The Year Observed
2012 in review
In time, porcelain chips, silver tarnishes, silk fades and even the bubbliest trophy market goes flat. Nothing lasts forever, least of all the giddy highs of the ultra-luxury housing market, particularly one whose effervescence involves a lot of hot air.
Alas, the deal that kicked off 2012’s trophy craze—the $88 million sale of Sandy Weill’s 15 Central Park West penthouse—looks more and more like a one-off with each passing month. The biggest sale of 2013, a six-story “loft mansion” at 144 Duane Street, clocks in at less than half that amount—a mere $43 million—and $11 million less than the top co-op sale of 2012. The bloom is off the rose. Or rather, the shine is off the trophy. Seems there are only so many Russian billionaires to go around.
The beginning of 2012 started with a closing, the most spectacular closing this city had ever seen: Russian fertilizer king Dmitry Rybolovlev spent $88 million on Sandy Weill’s 15 Central Park West penthouse. Of course, the question on the real estate community’s lips back then was what Mr. Rybolovlev’s buy could mean. Was it just a weird one-off—a tycoon trying to hide funds in the midst of a divorce—or something more? Did we dare to dream that it might be the opening salvo in a trophy hunt?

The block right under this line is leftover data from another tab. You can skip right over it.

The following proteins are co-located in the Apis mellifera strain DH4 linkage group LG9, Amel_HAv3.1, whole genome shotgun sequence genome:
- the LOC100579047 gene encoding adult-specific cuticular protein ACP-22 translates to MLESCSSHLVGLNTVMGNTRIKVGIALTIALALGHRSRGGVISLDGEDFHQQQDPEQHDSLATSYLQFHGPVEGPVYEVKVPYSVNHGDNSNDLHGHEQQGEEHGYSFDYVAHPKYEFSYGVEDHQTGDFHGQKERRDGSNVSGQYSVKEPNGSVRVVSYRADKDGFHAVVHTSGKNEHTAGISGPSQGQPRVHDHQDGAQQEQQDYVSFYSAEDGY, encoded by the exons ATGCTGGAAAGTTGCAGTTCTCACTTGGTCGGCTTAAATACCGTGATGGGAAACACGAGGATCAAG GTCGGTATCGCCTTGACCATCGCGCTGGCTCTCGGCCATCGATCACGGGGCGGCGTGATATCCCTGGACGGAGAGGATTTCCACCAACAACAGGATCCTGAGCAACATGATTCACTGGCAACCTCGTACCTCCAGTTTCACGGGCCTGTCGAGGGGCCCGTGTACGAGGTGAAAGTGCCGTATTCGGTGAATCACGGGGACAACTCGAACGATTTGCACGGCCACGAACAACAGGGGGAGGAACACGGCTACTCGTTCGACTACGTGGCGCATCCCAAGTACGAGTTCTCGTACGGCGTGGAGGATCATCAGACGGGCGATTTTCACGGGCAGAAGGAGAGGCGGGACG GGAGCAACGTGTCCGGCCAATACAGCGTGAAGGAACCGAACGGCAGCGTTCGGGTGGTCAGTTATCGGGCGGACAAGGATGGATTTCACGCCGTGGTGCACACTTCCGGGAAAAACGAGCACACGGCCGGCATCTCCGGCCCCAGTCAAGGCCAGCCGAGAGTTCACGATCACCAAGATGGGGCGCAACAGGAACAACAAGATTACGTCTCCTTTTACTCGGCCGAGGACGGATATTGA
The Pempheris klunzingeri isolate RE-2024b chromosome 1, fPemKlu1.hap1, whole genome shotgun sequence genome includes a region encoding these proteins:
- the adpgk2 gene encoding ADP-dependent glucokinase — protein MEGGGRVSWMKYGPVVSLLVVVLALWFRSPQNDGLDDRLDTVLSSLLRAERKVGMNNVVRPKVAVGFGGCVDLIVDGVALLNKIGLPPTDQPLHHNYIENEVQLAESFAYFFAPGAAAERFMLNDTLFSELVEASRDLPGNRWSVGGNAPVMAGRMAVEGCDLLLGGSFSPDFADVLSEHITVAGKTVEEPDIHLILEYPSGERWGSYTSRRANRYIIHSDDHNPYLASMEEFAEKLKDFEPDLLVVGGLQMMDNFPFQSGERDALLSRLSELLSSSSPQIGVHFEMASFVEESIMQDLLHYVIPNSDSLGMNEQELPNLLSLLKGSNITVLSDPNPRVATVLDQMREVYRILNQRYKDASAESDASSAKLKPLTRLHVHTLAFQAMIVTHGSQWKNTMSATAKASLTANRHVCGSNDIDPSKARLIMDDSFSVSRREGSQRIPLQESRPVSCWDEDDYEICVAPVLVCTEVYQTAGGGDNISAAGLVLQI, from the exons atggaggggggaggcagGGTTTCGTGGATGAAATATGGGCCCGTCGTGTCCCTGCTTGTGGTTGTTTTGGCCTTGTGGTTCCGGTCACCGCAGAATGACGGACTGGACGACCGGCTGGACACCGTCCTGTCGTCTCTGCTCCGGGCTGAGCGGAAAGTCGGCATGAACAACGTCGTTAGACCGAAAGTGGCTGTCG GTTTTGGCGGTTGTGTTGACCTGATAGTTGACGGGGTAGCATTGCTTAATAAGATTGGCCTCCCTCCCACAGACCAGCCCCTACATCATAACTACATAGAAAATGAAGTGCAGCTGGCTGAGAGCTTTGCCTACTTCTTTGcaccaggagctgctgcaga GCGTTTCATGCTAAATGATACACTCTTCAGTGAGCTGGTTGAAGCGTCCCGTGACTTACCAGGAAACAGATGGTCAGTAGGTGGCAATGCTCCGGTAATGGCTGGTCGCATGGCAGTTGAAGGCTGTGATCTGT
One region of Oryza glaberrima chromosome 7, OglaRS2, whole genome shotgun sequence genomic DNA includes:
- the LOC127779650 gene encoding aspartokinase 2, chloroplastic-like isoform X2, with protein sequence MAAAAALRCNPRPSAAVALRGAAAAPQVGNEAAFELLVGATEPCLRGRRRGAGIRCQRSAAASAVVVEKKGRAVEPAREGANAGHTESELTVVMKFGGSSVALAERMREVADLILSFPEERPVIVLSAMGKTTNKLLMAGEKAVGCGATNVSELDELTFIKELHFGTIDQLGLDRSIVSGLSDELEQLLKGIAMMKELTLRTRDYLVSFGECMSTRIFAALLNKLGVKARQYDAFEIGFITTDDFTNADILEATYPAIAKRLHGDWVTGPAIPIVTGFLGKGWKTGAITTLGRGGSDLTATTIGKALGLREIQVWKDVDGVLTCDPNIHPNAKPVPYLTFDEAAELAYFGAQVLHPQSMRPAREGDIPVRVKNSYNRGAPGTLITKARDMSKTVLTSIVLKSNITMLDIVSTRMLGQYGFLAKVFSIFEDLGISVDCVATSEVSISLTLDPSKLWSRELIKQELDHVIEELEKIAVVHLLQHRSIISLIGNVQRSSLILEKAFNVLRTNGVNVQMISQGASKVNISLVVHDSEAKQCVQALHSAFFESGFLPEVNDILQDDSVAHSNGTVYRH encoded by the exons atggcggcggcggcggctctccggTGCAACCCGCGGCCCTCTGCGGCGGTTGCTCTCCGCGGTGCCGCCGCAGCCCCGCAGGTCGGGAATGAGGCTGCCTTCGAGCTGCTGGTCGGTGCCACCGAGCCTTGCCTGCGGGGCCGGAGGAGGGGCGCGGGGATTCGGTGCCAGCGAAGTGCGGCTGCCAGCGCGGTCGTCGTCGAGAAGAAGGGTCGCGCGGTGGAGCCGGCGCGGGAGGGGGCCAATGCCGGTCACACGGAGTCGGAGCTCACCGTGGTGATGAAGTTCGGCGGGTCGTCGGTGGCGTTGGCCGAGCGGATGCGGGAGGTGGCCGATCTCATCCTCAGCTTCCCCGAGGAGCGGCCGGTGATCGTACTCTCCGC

Indeed, it was. In the months that followed, some of the world’s wealthiest individuals made it clear that they had money to burn and wanted to spend it on New York real estate. Super sales bloomed with the spring flowers. Steve Wynn spent $70 million for a 10,882-square-foot penthouse at the Ritz Carlton. Gary Barnett announced that not one, but two penthouses were in contract for more than $90 million at One57. The penthouse of 18 Gramercy, the Zeckendorfs’ new collaboration with Robert A.M. Stern, in contract for $42 million, is poised to set a new downtown record when it closes.